Category Archives: exhibition

Bicentenary of Shelley’s expulsion from Oxford

On 25 March 1811, Percy Bysshe Shelley and his friend Thomas Jefferson Hogg were publicly expelled from University College, Oxford. On the following morning, after breakfast, they took their places on the outside of a London-bound coach. After only two terms as a first-year undergraduate, Shelley had been sent down.

Their offence was ‘contumaciously refusing to answer questions … and also repeatedly declining to disavow a publication entitled The Necessity of Atheism.’ This was the anonymous pamphlet which Shelley had privately printed a few weeks earlier and put on sale at sixpence a copy in a shop-window on Oxford High Street. A passing don spotted the pamphlet and immediately ordered the stock to be burnt. Shelley had also sent copies out to individuals – ‘every bishop in the kingdom’, head of Oxford Colleges, and other dignitaries – with letters under false names, inviting their response.

The reception from recipients was not rapturous. ‘A sixth enormous lie’, reported one of Shelley’s targets, ‘consisted in his saying [under the alias of Charles Meyton], that he had himself visited Palestine … and that neither angels nor martyrs should ever convince him, contrary to the evidence of his senses, that it had ever been a fertile land.’ The pamphlet, shockingly, contradicted the Anglican Church’s 39 Articles (‘There is but one living and true God …’), which Shelley and Hogg had signed only a few months earlier in the University’s matriculation register, on becoming members of the University.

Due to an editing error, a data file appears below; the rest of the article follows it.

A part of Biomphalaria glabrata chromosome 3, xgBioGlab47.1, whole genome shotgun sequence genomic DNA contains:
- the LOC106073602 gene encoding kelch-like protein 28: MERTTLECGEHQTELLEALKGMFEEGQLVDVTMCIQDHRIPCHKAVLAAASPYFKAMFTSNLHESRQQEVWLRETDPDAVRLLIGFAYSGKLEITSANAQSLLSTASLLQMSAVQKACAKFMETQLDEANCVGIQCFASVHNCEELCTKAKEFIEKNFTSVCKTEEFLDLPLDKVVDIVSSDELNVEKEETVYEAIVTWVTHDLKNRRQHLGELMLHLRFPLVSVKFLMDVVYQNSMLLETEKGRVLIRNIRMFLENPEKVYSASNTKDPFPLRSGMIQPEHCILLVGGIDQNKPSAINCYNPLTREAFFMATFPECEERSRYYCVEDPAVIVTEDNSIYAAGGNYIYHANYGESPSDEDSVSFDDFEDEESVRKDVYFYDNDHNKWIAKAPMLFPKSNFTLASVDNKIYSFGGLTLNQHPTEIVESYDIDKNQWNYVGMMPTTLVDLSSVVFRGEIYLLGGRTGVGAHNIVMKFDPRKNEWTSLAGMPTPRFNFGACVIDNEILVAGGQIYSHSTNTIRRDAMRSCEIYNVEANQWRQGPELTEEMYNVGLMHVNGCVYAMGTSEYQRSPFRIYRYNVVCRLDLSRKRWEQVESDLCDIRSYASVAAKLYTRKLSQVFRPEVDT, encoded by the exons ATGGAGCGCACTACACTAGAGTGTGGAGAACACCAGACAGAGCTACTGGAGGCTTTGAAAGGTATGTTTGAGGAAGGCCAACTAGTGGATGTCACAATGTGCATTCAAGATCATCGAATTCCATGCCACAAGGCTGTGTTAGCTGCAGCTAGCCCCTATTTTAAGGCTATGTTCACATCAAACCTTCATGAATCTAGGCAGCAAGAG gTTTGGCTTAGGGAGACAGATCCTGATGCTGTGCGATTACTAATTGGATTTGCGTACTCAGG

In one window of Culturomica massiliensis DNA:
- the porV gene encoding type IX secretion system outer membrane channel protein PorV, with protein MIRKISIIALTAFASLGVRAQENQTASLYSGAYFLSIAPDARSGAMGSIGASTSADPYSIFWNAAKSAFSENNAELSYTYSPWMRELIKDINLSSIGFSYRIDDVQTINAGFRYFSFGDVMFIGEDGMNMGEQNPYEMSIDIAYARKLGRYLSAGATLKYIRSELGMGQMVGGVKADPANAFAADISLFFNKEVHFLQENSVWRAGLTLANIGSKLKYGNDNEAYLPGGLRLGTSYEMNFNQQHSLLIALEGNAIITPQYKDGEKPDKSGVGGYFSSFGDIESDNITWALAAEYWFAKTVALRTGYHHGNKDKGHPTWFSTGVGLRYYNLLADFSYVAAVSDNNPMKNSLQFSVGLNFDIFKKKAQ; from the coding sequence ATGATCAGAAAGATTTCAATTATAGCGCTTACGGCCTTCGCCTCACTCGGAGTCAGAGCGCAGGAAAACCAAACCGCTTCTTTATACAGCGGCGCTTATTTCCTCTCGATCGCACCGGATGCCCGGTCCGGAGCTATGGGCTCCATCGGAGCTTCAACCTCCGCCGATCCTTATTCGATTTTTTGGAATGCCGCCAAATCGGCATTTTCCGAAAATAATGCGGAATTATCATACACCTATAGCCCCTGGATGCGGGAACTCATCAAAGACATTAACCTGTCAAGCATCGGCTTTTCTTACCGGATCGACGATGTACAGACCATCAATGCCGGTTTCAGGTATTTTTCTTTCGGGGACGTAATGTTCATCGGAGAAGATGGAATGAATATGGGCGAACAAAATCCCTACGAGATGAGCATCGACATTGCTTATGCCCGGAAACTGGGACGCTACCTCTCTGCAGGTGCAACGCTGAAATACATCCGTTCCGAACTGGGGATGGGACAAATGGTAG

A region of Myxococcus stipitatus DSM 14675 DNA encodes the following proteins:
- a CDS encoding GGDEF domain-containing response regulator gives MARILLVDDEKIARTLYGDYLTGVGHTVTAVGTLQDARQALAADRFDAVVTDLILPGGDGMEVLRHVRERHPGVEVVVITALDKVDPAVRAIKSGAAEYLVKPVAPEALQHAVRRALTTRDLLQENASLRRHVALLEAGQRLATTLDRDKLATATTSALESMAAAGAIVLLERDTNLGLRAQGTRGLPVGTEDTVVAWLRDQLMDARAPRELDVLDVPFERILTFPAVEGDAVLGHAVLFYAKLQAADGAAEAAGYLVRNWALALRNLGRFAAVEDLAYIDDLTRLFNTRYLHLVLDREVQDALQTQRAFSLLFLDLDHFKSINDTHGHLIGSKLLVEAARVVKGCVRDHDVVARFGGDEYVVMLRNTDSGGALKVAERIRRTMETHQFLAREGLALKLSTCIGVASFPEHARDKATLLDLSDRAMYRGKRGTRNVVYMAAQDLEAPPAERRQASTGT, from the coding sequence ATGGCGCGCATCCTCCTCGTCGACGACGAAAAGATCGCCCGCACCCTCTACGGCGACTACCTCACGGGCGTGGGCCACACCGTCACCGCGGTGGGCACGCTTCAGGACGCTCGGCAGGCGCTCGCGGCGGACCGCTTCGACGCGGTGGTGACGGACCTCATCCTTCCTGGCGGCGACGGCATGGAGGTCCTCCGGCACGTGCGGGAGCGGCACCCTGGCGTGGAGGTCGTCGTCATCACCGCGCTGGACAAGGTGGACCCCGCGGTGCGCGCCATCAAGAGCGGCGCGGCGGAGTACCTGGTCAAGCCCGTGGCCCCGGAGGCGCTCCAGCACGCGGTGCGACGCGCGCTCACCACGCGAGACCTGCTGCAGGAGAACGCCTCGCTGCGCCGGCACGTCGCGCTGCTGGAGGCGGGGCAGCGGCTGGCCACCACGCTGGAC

On the 200th anniversary of the expulsion, visitors to the Shelley’s Ghost website can see many fascinating items relating to Shelley’s time at Oxford and to his subsequent career as poet and unacknowledged world-legislator. The final page of The Necessity of Atheism is shown with its provocative ‘Q.E.D.’, concluding the proof of God’s non-existence. With a letter identified only in 2008, Shelley sends a copy to William Godwin, his future father-in-law, under the alias Jennyngs Stukeley. Another of his Oxford letters discusses ‘the Spirit of Love, the harmonised intelligence of infinite Creation’ – not to be confused with God. The draft manuscript of Mary Shelley’s Frankenstein is also on show, with echoes of Shelley’s anarchic behaviour at Oxford – chemical experiments, wrong-coloured pantaloons.

Image credit: Bodleian Library, University of Oxford

Shelley’s Ghost is also open to visit at the Bodleian Library for just two more days until 5pm on Sunday 27 March 2011.

Shelley’s Ghost video competition

Alison Prince, Web Manager

Shelley’s Ghost tells the story of how the descendents of one of our greatest literary families worked hard to shape their posthumous reputations and widen appreciation of their work. Why do the works of Percy Bysshe Shelley, Mary Shelley, William Godwin and Mary Wollstonecraft still appeal to us today? We are running this video competition to find out.

To enter, simply make a short video of yourself performing a text by one of our four featured authors and, importantly, tell us why you chose the author or the work that you did. Choose your own text or here are some suggestions.